NCHCW focuses heavily on housing because history, research, and reports from the field indicate that housing instability is a major problem among child welfare families - triggering removal, delaying reunification, and creating conditions that lead to deleterious effects on child well-being. According to the United States Department of Health and Human Services (HHS) (2018), housing problems are commonplace among child welfare families; one in ten foster children are removed due to inadequate housing. We have a solid base of evidence to indicate that solving family housing problems reduces caseloads, improves family well-being, and results in significant cost savings (Harburger & White, 2004; Farrell, 2016; Fowler, 2017; Littel & Scheurman, 2004; Shinn, 2016, U.S. Children’s Bureau, 2017).
A number of current studies are available to help build an understanding of the intersection of housing and child welfare.
FAMILIES AT THE NEXUS OF HOUSING AND CHILD WELFARE Amy Dworsky, Ph.D. Chapin Hall at the University of Chicago November 2014
Housing is also cheaper than foster care or residential treatment. In the absence of an adequate supply of safe, decent, and affordable housing, child welfare workers often must separate homeless and precariously housed families in order to protect children from the lingering effects of homelessness. In fact, nearly 30 percent of the children in foster care are there because their parents lack adequate housing. The federal funding available to help these families will cover the cost of foster care, but not the cost of housing and supportive services to keep the families together and safe.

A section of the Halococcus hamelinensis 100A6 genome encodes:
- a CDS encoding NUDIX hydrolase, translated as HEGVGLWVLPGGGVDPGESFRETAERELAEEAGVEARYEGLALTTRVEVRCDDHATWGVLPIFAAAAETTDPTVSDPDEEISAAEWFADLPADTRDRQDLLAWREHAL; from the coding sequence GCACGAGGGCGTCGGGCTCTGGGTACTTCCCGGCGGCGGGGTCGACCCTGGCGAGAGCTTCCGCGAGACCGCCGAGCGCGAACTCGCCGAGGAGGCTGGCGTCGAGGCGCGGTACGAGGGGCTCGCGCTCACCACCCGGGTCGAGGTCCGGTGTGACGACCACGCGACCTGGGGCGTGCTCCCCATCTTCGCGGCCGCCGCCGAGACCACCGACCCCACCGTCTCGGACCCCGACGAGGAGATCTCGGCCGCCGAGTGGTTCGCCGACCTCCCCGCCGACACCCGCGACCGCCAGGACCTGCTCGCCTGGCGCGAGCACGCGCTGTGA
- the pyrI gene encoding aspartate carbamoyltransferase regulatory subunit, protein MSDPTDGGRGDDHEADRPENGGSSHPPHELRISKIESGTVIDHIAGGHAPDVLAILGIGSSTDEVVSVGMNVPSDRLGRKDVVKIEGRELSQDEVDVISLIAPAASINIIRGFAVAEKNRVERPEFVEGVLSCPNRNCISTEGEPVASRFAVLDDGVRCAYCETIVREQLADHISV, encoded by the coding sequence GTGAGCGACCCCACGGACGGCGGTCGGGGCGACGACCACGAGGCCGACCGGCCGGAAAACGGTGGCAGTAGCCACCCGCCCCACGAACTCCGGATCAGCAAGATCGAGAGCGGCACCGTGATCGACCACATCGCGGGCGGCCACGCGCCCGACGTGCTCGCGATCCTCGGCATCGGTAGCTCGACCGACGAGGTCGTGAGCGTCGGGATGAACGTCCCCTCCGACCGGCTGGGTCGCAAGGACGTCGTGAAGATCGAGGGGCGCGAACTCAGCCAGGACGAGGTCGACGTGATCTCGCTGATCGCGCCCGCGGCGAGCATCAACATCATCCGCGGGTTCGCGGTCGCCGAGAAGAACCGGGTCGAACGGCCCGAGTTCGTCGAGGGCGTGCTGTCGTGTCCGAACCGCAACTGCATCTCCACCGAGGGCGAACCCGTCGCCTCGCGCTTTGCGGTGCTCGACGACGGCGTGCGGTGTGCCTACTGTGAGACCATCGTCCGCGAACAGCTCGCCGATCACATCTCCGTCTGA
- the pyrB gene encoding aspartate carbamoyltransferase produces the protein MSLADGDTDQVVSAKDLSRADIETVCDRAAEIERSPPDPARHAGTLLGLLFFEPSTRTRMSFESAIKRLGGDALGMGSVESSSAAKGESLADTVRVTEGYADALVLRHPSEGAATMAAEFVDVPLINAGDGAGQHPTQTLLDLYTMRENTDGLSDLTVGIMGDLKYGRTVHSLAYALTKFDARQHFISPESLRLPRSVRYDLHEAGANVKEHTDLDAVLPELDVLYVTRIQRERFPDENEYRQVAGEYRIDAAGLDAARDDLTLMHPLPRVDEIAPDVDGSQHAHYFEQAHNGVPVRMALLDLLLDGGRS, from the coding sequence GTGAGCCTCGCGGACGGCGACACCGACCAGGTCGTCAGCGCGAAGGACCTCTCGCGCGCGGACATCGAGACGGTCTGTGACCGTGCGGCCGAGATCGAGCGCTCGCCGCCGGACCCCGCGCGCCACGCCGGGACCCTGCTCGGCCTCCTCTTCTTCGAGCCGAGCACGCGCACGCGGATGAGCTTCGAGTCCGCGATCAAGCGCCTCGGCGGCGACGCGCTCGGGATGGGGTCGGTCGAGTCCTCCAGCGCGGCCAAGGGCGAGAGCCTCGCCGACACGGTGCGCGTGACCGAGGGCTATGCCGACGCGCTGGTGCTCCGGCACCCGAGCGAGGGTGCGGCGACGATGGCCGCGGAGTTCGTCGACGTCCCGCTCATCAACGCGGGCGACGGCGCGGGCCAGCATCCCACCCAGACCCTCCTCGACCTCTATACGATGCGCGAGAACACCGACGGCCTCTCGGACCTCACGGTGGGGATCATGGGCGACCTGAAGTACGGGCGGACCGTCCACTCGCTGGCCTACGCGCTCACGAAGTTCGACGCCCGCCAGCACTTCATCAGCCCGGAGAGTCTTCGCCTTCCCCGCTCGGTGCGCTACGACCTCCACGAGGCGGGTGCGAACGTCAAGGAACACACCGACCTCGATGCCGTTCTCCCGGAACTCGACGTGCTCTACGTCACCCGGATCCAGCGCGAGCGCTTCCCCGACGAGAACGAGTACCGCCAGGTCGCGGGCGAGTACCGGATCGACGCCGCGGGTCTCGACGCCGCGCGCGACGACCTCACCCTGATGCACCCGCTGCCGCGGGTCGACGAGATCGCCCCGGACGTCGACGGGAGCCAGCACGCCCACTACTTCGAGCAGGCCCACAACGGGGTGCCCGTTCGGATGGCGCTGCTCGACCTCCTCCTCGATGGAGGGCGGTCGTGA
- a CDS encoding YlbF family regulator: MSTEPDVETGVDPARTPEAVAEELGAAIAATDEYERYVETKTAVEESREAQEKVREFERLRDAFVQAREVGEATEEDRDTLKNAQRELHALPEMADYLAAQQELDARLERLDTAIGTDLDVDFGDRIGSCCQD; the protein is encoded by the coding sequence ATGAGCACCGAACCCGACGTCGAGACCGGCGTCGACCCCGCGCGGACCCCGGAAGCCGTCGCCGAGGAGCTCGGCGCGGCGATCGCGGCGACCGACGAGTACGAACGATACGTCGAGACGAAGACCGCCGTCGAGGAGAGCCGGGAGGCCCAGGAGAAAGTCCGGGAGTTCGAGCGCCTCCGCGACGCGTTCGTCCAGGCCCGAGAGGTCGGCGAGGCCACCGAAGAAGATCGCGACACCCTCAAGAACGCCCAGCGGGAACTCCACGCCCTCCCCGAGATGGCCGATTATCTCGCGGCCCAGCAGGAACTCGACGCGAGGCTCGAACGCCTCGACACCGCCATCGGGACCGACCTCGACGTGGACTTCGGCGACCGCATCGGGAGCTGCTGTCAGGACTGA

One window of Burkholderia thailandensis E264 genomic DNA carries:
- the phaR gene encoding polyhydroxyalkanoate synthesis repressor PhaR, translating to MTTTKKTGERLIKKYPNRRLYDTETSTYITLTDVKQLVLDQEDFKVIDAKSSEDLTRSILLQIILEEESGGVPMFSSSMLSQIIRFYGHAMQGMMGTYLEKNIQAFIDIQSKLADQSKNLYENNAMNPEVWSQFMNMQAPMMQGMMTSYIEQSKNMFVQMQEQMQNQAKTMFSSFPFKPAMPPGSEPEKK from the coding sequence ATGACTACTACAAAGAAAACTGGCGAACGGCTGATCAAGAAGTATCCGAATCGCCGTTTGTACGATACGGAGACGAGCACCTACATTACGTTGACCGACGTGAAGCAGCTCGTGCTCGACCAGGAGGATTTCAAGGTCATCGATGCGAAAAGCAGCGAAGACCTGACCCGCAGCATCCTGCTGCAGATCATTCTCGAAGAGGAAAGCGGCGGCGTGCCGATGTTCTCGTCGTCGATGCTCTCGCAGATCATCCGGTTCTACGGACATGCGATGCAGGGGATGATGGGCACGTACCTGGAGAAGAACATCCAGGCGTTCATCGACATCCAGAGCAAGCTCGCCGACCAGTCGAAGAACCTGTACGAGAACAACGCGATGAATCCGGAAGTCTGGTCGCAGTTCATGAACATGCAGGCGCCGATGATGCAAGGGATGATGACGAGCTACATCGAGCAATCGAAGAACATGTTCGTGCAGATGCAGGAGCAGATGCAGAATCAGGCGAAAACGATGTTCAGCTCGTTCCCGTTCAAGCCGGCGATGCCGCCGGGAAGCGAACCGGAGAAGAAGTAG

In an effort to encourage policy makers to allow flexibility in these funds so that these children can return home, or avoid foster care altogether, NCHCW recently conducted a study of federal child welfare funds (Title IV-E) to compare the cost of foster care to the cost of using federal funds to subsidize housing and provide services for these families in order to reunite them.
This research shows considerable savings to states when Title IV-E funding is used to subsidize housing and supportive services. In fact, the U.S. would save $ $773,773,269 if housing plus services intervention were applied to all Title IV-E eligible families who need it, or $32,885 per family.Read our latest cost analysis here.
If you would like to know the cost savings for your community - try our free cost analysis calculator and kit here.
Rapid Rehousing can be extremely problematic. Compare these two stories:
I was turned down from Rapid Re-Housing because I work. I’m living in a shelter alone in DC, I was told I make too much money. I can’t get help to get out because I have a job.
I work as a CNA. I’m part time now, sometimes I’m full time. But I don’t make enough to afford rent. Because I can’t get full time hours, I can’t get approved for rapid rehousing. I’m on the Section 8 list but I live in my grandmom’s housing unit with my kids. It’s illegal to do that.